It depends on what you mean when you say that you "gave [your daughter] to [her father]." If you granted him legal custody, then he has the right to object to her relocation, and if you removed her from a home he could ask for legal assistance, including police assistance, in getting her back. If there is no judgment of custody, then in theory, you and he have equal parental rights to your child, and her grandparents have no inherent rights at all. So in that case, you could in theory just swoop in and take her away. But bear in mind that if you do that, you run the risk that the father could file a custody petition - or, so could the grandparents, though they have a much higher standard of proof to bear.
The best thing to do, most likely, is to file a custody petition against the father, alleging that he has not had care of the child for the past year and asking for legal custody yourself. The father's parents could intervene, but as I said, their burden in doing so is a lot higher. You should consult with an attorney in private if you mean to take legal action.
Please read the following notice: <br> <br> Jay Bodzin is licensed to practice law in the State of Oregon and the Federal District of Oregon, and cannot give advice about the laws of other jurisdictions. All comments on this site are intended for informational purposes only, and do not constitute legal advice or create an attorney-client relationship. No posts or comments on this site are in any way confidential. Each case is unique. You are advised to have counsel at all stages of any legal proceeding, and to speak with your own lawyer in private to get advice about your specific situation. <br> <br> Jay Bodzin, Northwest Law Office, 2075 SW First Avenue, Suite 2J, Portland, OR 97201 | Telephone: 503-227-0965 | Facsimile: 503-345-0926 | Email: firstname.lastname@example.org | Online: www.northwestlawoffice.com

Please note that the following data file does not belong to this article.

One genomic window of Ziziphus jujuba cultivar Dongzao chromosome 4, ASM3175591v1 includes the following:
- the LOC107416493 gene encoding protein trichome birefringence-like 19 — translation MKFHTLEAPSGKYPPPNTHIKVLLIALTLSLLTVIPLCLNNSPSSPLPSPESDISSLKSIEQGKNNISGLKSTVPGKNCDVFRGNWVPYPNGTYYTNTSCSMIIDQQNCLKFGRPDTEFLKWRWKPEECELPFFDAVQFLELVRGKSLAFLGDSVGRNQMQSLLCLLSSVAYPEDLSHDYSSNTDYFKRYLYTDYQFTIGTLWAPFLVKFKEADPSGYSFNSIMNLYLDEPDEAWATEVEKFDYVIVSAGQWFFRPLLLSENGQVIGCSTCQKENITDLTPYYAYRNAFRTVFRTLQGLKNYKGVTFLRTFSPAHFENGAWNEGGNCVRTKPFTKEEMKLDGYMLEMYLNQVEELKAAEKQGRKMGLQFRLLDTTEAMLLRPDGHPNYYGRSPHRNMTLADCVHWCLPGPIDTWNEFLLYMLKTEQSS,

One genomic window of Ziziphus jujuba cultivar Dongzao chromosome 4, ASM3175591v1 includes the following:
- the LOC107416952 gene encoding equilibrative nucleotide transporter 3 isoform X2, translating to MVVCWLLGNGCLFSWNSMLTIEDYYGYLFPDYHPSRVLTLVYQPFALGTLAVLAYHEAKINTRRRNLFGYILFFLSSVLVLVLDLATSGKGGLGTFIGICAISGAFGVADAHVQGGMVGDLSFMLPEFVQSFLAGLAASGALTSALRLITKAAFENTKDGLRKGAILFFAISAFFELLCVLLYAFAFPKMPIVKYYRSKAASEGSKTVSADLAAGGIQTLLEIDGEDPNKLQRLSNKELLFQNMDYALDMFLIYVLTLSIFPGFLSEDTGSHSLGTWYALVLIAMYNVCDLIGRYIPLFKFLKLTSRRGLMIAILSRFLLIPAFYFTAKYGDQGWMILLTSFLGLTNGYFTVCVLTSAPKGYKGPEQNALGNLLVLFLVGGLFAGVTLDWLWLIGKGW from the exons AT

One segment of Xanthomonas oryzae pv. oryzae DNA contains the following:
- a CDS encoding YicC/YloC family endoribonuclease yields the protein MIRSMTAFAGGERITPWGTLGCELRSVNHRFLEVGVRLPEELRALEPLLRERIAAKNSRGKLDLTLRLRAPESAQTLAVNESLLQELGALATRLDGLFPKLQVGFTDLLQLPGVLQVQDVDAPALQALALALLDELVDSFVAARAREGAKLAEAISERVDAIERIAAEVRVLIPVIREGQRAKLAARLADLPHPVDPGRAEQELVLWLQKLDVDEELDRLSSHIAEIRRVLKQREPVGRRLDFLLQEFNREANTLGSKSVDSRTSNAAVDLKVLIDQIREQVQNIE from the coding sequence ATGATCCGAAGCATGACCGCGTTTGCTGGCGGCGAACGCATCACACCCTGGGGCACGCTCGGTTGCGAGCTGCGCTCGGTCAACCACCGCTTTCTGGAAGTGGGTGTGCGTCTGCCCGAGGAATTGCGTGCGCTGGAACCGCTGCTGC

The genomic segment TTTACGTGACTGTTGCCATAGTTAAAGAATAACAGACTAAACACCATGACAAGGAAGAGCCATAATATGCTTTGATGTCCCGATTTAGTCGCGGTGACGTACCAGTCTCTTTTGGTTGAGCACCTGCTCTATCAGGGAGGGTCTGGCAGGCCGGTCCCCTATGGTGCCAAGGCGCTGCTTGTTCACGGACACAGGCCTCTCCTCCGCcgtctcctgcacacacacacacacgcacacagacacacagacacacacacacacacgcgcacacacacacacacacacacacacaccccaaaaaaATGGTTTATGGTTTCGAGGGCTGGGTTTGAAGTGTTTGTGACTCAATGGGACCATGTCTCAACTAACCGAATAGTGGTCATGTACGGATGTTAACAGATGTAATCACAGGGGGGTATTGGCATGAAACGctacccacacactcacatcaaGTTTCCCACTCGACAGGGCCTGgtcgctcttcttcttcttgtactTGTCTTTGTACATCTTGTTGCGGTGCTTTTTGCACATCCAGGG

Check out the "legal guides" about custody and parenting time on my profile page of this website. THEN, consult with a family law attorney. Good luck.
Be sure to designate "best answer." If you live in Oregon, you may call me for more detailed advice, 503-650-9662. Please be aware that each answer on this website is based upon the facts, or lack thereof, provided in the question. To be sure you get complete and comprehensive answers, based upon the totality of your situation, contact a local attorney who specializes in the area of law that involves your legal problem. Diane L. Gruber has been practicing law in Oregon for 26 years, specializing in family law, bankruptcy, estate planning and probate. Note: Diane L. Gruber does not represent you until a written fee agreement has been signed by you and Diane L. Gruber, and the fee listed in the agreement has been paid.
Sign up to receive a 3-part series of useful information and advice about child custody law.